FAQ for Those Who Decided to Launch a Startup Studio

FAQ for Those Who Decided to Launch a Startup Studio

I wrote this article, meaning to help potential studio owners by collecting answers to the most frequently asked questions. Still, my experience is as subjective as it gets, so I hardly can claim to be in possession of the absolute truth.

Who is this FAQ made for?

Ideally, of course, this FAQ is written for those who think it would be nice to launch a startup studio as the next step. But in reality, I intend to reach everyone who wants to understand all the kinks and quirks of such a business model.
Suddenly, studios became especially relevant. People talk about them at meetings, mention them in the media, but not so many of them truly understand how it works. Well, here’s some first-hand information.

What do you know about this? Who are you?

My name is Max, I am the founder of Admitad Projects — one of the first corporate startup studios in the CIS region.

We have finally completed the full production cycle. We collected ideas, made them into products, developed them, and turned them into businesses that have grown so much that the company is ready to buy them for incorporation. We’ve got not one, but four such projects, which excludes the stages of “Rookie’s luck!”, “It’s a coincidence”, and “Third time is the charm”.

On the Internet, there’s not much written about studios that went through the full cycle, so I hope our info will be useful to the community.

Alright, got it. What are your results?

Starting from January 2019, we tested about 150 various business ideas. Here’s what survived and currently stays under our management.
  • Several pre-seed projects (the amount changes weekly)
  • 9 seed-stage projects
  • 4 round-stage projects.

Projects up to the seed stage show maximum mortality. It’s some sort of Game-of-Thrones battle royale with lots of blood and death. If a project survived till the seed stage without burning out and did everything else correctly, then the death rate drops by a multiple (at least in our practice).

How did you measure the studio’s efficiency?

In the first year, we measured it in the amount of investment per seed round. We made a project, brought it to the investment committee of the parent corporation, and it decided whether or not it should run an investment round (worth several hundred thousand dollars).

In the second year, we measured it by revenue growth. It’s good to create projects, but we need them to earn money and become profitable in a clear timeframe.

For the third year, the goal was hybrid. We keep creating new things (projects that are interesting for the company and worthy of investments) and develop what we already got (revenue growth).

For me personally, the main goal, albeit qualitative instead of quantitive (why the hell we are doing it) is the investor’s interest in the projects that we create. Will the company buy out the studio’s projects as a strategic investor? By answering this question, you’ll also understand whether you are making garbage. As I already said above, we have four pending exits to the corporation. The rest are still growing, so in six to twelve months, we’ll be able to update the numbers.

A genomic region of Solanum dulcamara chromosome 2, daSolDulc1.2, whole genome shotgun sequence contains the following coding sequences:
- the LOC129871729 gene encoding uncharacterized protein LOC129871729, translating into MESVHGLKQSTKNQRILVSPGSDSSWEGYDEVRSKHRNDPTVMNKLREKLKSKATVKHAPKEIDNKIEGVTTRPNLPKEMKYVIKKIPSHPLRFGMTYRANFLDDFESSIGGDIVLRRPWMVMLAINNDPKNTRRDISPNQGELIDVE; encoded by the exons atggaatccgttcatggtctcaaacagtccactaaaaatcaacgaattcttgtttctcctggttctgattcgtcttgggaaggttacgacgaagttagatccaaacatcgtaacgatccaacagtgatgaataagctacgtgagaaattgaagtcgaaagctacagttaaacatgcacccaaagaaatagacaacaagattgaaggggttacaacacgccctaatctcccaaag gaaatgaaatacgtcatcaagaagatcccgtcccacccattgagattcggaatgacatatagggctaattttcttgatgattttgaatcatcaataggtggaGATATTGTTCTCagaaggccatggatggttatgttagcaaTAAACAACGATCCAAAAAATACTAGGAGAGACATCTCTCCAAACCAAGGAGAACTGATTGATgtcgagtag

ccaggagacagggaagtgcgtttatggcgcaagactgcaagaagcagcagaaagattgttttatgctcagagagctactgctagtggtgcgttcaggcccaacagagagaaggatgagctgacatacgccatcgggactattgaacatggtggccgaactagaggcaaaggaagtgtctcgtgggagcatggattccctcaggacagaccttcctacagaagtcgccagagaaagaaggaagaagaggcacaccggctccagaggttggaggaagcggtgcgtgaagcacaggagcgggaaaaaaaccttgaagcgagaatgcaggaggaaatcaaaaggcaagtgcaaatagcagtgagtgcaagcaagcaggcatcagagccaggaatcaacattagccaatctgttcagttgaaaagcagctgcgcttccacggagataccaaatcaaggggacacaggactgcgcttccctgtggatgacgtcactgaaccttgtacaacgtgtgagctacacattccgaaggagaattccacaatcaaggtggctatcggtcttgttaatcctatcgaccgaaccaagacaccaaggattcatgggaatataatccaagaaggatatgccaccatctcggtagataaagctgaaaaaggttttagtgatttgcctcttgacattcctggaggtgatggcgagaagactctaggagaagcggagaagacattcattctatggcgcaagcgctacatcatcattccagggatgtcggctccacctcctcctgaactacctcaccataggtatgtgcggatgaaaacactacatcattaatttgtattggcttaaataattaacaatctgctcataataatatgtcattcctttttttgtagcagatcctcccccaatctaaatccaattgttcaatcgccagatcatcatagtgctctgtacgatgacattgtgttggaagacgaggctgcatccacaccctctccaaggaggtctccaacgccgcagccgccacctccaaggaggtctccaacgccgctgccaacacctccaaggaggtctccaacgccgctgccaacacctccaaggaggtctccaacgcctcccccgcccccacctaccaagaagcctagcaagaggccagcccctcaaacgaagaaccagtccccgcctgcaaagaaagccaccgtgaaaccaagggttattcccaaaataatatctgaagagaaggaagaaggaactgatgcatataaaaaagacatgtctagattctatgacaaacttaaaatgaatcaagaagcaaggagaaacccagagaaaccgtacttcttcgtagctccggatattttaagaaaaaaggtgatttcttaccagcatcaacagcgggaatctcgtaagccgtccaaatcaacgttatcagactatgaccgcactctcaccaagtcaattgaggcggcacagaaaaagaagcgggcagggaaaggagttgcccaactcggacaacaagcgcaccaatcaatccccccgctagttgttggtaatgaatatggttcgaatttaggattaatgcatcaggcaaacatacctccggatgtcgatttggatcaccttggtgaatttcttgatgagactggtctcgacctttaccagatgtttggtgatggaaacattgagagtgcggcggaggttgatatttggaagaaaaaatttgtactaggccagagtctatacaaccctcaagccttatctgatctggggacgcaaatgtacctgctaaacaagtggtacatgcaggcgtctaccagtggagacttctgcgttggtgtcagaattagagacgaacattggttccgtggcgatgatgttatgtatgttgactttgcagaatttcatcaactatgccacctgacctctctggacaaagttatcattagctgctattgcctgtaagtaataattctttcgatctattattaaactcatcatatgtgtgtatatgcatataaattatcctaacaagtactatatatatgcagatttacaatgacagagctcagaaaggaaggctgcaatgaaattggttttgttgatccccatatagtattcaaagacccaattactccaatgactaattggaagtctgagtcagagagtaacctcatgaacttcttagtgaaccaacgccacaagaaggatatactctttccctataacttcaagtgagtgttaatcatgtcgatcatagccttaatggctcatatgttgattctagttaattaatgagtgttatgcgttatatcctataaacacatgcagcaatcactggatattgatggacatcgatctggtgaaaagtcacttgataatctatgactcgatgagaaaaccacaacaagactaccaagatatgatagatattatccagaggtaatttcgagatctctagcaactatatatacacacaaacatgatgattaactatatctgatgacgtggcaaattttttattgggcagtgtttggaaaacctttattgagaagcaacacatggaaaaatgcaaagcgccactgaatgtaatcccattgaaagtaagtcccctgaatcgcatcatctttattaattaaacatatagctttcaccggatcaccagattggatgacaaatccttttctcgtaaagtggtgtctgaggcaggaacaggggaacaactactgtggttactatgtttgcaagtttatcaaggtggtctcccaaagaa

How is a corporate venture builder different from a non-corporate?

Startup studio, venture builder, company builder, venture studio, and a dozen other names — for me, it’s all the same thing. Although there are people on the market who distinguish between these concepts, my knowledge is not yet that sharp. I think all these terms represent a system of creating multiple businesses simultaneously in a controlled and repeatable way.

The only difference to keep in mind is whether it’s a corporate studio or not. It directly affects the business model and work approach. If it’s corporate, then it’s all about developing and creating projects for a strategic investor (corporation). You can expect more formalities and less freedom of maneuver, but there is no problem with resources.

If it is non-corporate, then projects are created for the market and venture funds. Besides project development, a lot of time will be spent on fundraising, i.e. meetings with fund representatives, pitching, etc.

We classify projects based on their maturity. We adopted this principle from the venture capital market. We understand it because we have also worked and continue to work in the format of a venture fund.

What are startup studios for?

A studio is an entrepreneur’s co-founder that indicates what functions/tasks it undertakes and how much time it needs to close them. Ideally, the founder is only engaged in creating and selling the product while we take care of the entire routine and the remaining 99 functions. It’s a digital manufactory, not a magic wand. Just another format that complements those already existing on the market.

So let’s answer the question: what are startups studios for?

From an investor’s or corporation’s point of view:
  • It’s a way of creating new businesses/startups while accumulating expertise within a parent enterprise. It’s another type of serial production, but with digital products.
  • It’s a way of delivering the right project to the right niche if the market does not have what you want or it costs too much.
From an entrepreneur’s point of view:
  • If you are like Elon Musk, you’ll be fine without studios. You are experienced. You’ve got this. Also, you have Tesla.
  • If you are a middle-level entrepreneur ready to create projects by yourself, you can contact venture funds. They’ll take a small share (10–30%), but in return, they can only give you money, no matter what they promised.
  • You can also contact a startup studio. It often has its own infrastructure and a strategic investor. It means you might exit in the near future. With a studio, you’ll do it faster, the risks are lower as well, but you will be left with a smaller share (20–70%).
  • If you are a beginner, it’s better to work in someone’s startup or studio first.
The studio format is exactly in the middle between working in a corporation (low risk, low reward), and working as an entrepreneur in the market wilderness (high risk, high reward). Therefore, there is no right answer to the question of whether you should choose a startup studio. Instead, there are different levels of risk, depending on what you can bear.

Why is a startup studio model effective?

We can’t say it’s super-effective in comparison to other models. It’s a solid market alternative in the sphere of digital products and innovation.

For founders, a studio has the following disadvantages:
The share you’re left with is smaller than in projects developed independently or with a venture fund.

But it has its advantages, too:
The project will develop faster, as it’s created into an already-existing infrastructure (legal entities, bank accounts in different countries, etc.) and services (from HR to development and sales). The issue of fundraising is resolved, too. All projects go through the same stages/problems, and the studio has accumulated knowledge and experience on how to pass these stages faster.

How are the studio processes organized?

It’s simultaneously the easiest and hardest question.